Kevin Fenton, Jacky Wright, and Jacqueline “Jacqui” Mckenzie, three British individuals of Jamaican heritage, have been included in the Top 10 of the United Kingdom’s Black Powerlist for 2022. The Powerlist is issued every year to honor exceptional people of African, African Caribbean, and African American heritage in the UK.
At the top of the list is technology pioneer, chief digital officer, and corporate vice-president of Microsoft US Jacky Wright. Her father was born in Jamaica, serving in the Royal Air Force during World War II. His experiences of racism in the UK prompted the family to move to the United States. Wright is from Tottenham, but has spent much of her career in the United States. She attended City University of New York. Wright is a member of several powerful boards in the UK and passionately advocates for women and individuals who come from minority ethnic backgrounds. Upon learning of her inclusion on the Powerlist for 2022, Wright said she was proud to join leaders of African and African Caribbean heritage, noting that each person is responsible for showcasing role models and creating a more equitable society.
Professor Kevin Fenton, London Regional Director at Public Health England, was born in Glasgow, Scotland, but he was raised in Jamaica where his father headed the science department at Excelsior High School and his mother worked as a nurse at the University of the West Indies Hospital. He attended Wolmer’s Boys School and attended the University of the West Indies, graduating with an MD from the university’s medical school. He completed his residencies at Cornwall Regional Hospital in Montego Bay and Kingston’s University College Hospital. He took his position at Public Health England in 2020 and has been investigating the impact of COVID-19 on Black, Asian, and minority ethnic communities. A physician, academic, and specialist in public health, Fenton previously served as the director of the National Center for HIV/AIDS in the United States.
Jacqui McKenzie, a solicitor and partner at Leigh Day who specializes in issues of the Windrush Generation, was born in England to parents from Grenada and Jamaica. Between 1975 and 1981, she lived in Grenada and attended St. Joseph’s Convent and the Institute for Further Education. She later studied at the University of the Arts in London and read law at West London University. She also received postgraduate degrees in International Relations, Human Rights, and Documentary Research at the University of Kent and the University of the Arts. She was called to serve as a barrister to the Eastern Caribbean Supreme Court of Grenada in 2008. She has spent her career as a champion for the rights of the Windrush Generation.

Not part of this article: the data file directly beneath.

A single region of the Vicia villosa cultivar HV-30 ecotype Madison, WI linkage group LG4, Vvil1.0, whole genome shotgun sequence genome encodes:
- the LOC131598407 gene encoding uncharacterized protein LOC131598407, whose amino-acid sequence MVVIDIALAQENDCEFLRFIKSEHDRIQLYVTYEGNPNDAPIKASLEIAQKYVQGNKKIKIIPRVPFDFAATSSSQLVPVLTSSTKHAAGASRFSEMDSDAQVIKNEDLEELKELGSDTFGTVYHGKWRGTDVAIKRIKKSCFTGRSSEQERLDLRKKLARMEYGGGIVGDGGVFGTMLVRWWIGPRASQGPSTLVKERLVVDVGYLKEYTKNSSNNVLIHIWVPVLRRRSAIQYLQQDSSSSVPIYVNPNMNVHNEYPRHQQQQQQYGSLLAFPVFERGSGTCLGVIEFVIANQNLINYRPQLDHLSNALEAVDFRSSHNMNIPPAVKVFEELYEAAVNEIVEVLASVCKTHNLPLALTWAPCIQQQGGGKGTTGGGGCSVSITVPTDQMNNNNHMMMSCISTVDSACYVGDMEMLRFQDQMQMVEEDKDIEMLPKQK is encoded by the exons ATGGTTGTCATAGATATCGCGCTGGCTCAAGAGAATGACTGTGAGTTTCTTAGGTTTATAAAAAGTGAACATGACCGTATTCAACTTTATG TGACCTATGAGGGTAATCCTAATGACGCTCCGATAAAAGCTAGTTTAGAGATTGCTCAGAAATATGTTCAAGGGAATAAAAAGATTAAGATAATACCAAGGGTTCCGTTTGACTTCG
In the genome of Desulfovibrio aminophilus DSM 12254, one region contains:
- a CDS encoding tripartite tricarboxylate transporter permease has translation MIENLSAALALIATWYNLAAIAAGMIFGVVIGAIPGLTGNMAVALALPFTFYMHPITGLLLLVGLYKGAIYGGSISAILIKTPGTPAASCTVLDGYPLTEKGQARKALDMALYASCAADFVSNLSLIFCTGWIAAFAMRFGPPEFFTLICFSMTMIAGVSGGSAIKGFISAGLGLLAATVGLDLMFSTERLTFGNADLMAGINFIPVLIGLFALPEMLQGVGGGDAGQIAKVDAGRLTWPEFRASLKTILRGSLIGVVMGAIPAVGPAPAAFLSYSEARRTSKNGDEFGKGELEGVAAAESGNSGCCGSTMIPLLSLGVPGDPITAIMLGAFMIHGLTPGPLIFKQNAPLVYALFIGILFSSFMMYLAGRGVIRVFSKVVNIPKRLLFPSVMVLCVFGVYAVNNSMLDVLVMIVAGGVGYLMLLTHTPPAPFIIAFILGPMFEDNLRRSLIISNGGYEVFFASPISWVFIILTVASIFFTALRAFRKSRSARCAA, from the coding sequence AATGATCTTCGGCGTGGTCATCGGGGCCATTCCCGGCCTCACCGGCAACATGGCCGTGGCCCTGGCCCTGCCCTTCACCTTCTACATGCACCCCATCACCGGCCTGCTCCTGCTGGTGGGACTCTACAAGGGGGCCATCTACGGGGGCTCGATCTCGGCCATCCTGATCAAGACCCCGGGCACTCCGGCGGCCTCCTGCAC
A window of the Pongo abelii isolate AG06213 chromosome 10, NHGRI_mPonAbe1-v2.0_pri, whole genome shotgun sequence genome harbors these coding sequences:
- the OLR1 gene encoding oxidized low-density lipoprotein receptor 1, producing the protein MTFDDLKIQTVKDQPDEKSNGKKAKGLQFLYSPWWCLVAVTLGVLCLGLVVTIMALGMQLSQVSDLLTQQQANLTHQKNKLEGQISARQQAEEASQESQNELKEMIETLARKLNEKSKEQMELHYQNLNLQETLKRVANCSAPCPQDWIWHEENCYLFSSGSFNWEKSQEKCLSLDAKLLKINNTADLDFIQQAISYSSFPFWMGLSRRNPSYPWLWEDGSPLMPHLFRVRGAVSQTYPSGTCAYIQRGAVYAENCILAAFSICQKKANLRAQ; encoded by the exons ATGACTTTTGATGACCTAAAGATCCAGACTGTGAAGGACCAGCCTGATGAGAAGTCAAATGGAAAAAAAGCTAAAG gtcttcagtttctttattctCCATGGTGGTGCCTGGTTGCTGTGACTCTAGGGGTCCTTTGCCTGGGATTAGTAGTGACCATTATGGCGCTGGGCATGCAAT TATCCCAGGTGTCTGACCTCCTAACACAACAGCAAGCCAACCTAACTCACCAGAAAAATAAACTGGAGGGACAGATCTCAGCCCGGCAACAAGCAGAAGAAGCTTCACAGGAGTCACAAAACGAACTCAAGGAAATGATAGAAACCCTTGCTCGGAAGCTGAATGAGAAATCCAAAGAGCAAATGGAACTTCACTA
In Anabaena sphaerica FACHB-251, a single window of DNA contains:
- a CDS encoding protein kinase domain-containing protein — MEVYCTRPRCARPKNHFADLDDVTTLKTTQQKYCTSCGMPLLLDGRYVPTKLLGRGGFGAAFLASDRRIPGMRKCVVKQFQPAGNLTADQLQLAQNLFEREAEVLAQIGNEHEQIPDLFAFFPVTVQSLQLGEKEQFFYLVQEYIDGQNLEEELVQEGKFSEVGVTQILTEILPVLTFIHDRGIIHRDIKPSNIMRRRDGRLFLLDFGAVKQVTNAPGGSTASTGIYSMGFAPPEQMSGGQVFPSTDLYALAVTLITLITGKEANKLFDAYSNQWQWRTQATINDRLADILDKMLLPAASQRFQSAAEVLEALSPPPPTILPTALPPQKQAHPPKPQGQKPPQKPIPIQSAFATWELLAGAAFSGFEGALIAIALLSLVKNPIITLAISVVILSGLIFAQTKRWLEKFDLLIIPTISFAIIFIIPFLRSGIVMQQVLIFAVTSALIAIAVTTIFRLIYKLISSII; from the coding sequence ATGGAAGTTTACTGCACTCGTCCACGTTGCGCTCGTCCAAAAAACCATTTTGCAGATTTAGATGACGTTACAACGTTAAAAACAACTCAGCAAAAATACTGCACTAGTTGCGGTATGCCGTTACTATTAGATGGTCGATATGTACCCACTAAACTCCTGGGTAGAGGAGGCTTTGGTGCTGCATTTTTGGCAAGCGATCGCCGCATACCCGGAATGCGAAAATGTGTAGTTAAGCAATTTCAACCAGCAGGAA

Others listed in the top 10 of the Black Powerlist for 2022 include Marcus Rashford, footballer of Kittian heritage who has used his position as a player for Manchester United and England to advocate for social change and playing a major role in the UK government decision in 2020 to provide free school meals to children during the summer holidays; Anne Mensah, Vice-president of Content UK at Netflix, is of Ghanian heritage and has served in senior positions at Sky UK and the BBC and sits on the board of the ScreenSkills charity whose mission is to provide training in the television and film sector; Daniel Kaluuya, a London-born actor of Ugandan heritage who had his breakthrough role in the horror movie “Get Out,” won a BAFTA Rising Star Award in 2018, starred in “Black Panther” and won an Oscar in 2021 for his supporting actor role in “Judas and the Black Messiah;” Steven Bartlett, the founder and former CEO of Social Chain and newcomer to “Dragon’s Den” who was born in Botswana and raised in Plymouth by his Nigerian mother who dropped out of university to found the social media marketing agency and is the youngest person to join the BBC’s television show; actor Michaela Coel was born in East London and raised by Ghanaian parents and graduate from the Guildhall School of Music and Drama in 2021, moving on to win many awards and achieving success as a screenwriter, director, and producer in addition to her acting achievements; Lord Simon Woolley, the principal of Homerton College at Cambridge University and the co-founder and director of Operation Black Vote and the first Barbadian Life Peer to sit in the House of Lords; and Richard Iferenta, partner at KPMG and one of the top financial experts in the UK is of African Caribbean heritage and is a strong advocate for mentoring and coaching young Black people through his Black Leaders Network.